A primary care office can be any doctor’s office that provides general care for most average illnesses and small injuries, and preventative care. The term may be differentiated from primary care physician because it is the office in which the physician works, and the office could be home to several doctors, nurse practitioners and physician’s assistants who work together. Sometimes another key difference when doctors practice together is that people won’t always get to see their primary doctor, but they will see one of the doctors or other health professionals who work in the office. All will have access to the patient’s records so that continuity of care is maintained. Of course, one doctor may run a primary care office too.
Those people who have health maintenance organization (HMO) coverage may be asked to choose a primary doctor or a primary care office. Some people do want a relationship with a single doctor instead of with a group of physicians. This is always something that people can ask doctors when they go through the list of available doctors to choose. The advantages of having one doctor are that it’s possible to build a relationship with that physician, but the disadvantage can be shorter hours, longer wait times for appointments, and possibly no availability on weekends.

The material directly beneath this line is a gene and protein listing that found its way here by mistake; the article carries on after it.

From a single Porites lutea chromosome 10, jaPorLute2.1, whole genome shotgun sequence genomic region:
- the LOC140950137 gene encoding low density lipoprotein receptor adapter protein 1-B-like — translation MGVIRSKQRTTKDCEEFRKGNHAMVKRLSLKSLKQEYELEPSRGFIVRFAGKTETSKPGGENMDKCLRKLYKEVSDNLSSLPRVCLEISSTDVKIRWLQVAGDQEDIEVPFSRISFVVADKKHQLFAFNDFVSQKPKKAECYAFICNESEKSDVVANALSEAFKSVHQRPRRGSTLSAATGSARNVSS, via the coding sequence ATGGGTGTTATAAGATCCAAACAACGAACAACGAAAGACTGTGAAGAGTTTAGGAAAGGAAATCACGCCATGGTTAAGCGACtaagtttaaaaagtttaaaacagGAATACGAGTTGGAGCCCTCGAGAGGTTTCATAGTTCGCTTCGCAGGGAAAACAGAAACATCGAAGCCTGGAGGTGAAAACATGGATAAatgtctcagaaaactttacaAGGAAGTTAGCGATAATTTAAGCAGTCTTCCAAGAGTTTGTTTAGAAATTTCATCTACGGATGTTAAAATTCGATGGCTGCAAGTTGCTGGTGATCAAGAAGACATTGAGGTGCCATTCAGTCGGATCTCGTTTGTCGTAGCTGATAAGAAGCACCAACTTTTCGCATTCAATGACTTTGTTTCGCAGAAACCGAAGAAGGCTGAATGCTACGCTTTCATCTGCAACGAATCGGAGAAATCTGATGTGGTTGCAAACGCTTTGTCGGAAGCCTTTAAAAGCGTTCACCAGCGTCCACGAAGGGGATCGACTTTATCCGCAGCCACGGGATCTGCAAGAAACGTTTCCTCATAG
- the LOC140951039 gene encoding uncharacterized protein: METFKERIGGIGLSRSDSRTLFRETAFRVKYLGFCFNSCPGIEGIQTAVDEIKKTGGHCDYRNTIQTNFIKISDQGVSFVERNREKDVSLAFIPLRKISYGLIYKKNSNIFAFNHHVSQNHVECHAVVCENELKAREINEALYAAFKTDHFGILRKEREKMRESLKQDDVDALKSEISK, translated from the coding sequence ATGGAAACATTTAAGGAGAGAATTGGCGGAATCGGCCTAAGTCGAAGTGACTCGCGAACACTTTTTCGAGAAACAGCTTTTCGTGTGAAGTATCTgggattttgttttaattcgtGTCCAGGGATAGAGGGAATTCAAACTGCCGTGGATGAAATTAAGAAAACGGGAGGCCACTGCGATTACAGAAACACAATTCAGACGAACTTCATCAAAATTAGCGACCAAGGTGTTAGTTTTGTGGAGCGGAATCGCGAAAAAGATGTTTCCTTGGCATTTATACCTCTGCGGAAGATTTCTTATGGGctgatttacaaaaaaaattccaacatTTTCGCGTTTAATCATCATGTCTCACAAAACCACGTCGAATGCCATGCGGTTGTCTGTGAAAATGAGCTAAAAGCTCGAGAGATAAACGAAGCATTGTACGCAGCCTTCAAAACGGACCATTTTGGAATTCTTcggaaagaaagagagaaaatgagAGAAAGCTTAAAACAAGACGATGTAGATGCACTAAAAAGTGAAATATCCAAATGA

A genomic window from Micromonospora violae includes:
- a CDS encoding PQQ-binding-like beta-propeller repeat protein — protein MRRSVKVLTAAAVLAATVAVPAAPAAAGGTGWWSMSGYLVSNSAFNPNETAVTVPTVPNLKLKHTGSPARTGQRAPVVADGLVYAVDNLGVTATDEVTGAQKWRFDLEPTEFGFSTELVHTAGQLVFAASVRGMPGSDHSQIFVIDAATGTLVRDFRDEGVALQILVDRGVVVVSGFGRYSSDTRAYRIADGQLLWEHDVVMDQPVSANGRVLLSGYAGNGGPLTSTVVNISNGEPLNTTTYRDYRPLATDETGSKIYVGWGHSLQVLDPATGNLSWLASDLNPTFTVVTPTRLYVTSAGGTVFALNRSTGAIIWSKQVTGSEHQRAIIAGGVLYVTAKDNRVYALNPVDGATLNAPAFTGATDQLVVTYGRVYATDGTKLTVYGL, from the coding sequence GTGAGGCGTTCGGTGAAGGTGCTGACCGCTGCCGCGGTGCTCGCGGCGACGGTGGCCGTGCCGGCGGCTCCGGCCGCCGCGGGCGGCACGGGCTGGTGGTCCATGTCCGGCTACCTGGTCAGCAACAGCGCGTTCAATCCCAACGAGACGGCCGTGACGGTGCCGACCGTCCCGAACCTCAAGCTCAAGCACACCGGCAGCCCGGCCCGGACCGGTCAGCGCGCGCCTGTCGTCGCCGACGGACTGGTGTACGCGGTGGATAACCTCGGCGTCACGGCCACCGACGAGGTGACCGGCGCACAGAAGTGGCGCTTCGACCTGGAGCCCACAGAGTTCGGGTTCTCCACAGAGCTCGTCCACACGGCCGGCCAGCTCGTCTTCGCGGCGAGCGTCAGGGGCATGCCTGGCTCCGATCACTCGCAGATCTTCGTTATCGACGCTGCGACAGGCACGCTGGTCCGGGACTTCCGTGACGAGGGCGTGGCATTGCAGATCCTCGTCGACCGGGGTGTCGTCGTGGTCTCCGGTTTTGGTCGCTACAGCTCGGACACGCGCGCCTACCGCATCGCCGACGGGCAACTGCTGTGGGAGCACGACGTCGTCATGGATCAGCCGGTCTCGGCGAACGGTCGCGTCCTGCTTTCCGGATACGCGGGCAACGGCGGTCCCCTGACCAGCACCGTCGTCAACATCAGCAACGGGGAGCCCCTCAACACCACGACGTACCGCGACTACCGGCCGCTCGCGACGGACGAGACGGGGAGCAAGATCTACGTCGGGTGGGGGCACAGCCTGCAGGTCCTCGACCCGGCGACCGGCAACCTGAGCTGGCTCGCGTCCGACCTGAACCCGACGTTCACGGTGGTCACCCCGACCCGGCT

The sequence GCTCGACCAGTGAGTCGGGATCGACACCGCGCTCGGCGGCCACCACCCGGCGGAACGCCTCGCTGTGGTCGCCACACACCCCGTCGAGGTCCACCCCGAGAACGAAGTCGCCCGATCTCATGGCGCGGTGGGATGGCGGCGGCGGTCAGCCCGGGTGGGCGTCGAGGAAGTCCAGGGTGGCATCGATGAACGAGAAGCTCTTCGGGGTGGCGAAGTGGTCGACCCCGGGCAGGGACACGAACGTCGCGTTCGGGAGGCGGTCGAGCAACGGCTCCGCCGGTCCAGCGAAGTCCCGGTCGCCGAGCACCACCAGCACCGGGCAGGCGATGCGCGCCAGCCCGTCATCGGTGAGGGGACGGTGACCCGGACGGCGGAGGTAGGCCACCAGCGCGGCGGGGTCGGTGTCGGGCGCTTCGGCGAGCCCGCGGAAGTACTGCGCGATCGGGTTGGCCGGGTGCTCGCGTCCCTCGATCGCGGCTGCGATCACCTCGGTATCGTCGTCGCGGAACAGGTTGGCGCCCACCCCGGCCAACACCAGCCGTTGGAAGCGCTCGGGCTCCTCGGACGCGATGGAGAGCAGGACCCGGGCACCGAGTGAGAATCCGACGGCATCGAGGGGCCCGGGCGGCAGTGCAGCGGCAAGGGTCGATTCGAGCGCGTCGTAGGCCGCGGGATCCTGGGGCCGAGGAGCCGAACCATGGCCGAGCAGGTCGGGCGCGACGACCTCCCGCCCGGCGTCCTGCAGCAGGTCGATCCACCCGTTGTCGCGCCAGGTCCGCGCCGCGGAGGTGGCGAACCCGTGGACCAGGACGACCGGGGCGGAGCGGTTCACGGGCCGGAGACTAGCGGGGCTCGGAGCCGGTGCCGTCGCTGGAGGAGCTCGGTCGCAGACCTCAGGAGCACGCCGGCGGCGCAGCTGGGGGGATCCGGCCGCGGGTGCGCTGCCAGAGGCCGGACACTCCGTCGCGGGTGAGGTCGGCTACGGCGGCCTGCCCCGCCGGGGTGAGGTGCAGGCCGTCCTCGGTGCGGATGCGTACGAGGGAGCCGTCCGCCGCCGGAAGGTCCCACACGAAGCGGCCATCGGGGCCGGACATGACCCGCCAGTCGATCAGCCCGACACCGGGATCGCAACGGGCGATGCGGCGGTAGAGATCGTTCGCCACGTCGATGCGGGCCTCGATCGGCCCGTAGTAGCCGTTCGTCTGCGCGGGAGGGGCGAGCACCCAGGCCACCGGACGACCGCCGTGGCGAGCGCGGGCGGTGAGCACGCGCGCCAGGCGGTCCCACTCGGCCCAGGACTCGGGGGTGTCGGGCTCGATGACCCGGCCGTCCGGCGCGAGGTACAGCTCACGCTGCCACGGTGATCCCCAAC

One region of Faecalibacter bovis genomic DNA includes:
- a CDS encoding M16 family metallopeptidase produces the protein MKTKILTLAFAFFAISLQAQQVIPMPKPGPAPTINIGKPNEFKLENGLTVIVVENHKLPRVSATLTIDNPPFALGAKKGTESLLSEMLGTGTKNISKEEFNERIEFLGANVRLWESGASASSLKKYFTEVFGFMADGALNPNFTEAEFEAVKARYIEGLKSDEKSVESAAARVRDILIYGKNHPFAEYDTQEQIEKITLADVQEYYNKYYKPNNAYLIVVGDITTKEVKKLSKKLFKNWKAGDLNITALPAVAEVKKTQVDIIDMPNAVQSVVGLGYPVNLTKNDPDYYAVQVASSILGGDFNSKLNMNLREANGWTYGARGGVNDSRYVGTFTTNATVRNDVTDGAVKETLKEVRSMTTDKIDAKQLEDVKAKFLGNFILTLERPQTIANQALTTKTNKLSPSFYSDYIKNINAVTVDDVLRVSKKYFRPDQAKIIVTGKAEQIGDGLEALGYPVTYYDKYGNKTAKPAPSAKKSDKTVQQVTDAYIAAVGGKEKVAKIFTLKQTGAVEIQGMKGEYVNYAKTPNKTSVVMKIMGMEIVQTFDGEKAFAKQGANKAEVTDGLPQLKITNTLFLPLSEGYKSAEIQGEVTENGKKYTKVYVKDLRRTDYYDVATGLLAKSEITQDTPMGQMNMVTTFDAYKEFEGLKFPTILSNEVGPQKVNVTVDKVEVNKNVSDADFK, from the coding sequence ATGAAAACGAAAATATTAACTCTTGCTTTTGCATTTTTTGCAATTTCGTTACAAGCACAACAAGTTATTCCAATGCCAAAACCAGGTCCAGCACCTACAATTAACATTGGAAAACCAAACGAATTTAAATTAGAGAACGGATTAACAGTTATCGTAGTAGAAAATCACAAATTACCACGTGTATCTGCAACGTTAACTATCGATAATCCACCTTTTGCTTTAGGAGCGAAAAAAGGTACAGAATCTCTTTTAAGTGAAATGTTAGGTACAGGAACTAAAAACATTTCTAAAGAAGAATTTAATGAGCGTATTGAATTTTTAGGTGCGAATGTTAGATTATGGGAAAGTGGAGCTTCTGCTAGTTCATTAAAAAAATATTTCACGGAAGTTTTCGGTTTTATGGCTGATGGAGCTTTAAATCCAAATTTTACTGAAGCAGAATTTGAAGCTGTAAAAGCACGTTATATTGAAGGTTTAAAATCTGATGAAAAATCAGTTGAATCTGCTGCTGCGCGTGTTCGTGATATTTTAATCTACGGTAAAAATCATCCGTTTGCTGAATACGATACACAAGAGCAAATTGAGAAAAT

There are several different kinds of doctors that might work in a primary care office and people often have a choice. For instance, for their kids, people can choose primary care from pediatricians. Alternately, they may want the whole family to be able to go to one primary care office that is staffed by general practitioners. Adults have a few more choices. Women may choose to have their obstetricians become their primary doctors, and they might do so especially if they have an obstetrical or gynecological condition that requires regular follow-up. Another choice of adults is internists, who often can serve as primary care physicians.
The primary care office also has its complement of health care workers. Nurses or nurse assistants usher people into rooms and may give things like vaccinations. Medical assistants and/or nurses could run the front and back offices. These offices often need to be judged not only on the quality of doctor care but also on the quality of the other workers. Poorly organized booking or employee rudeness may make any visit to the doctor a dreaded experience.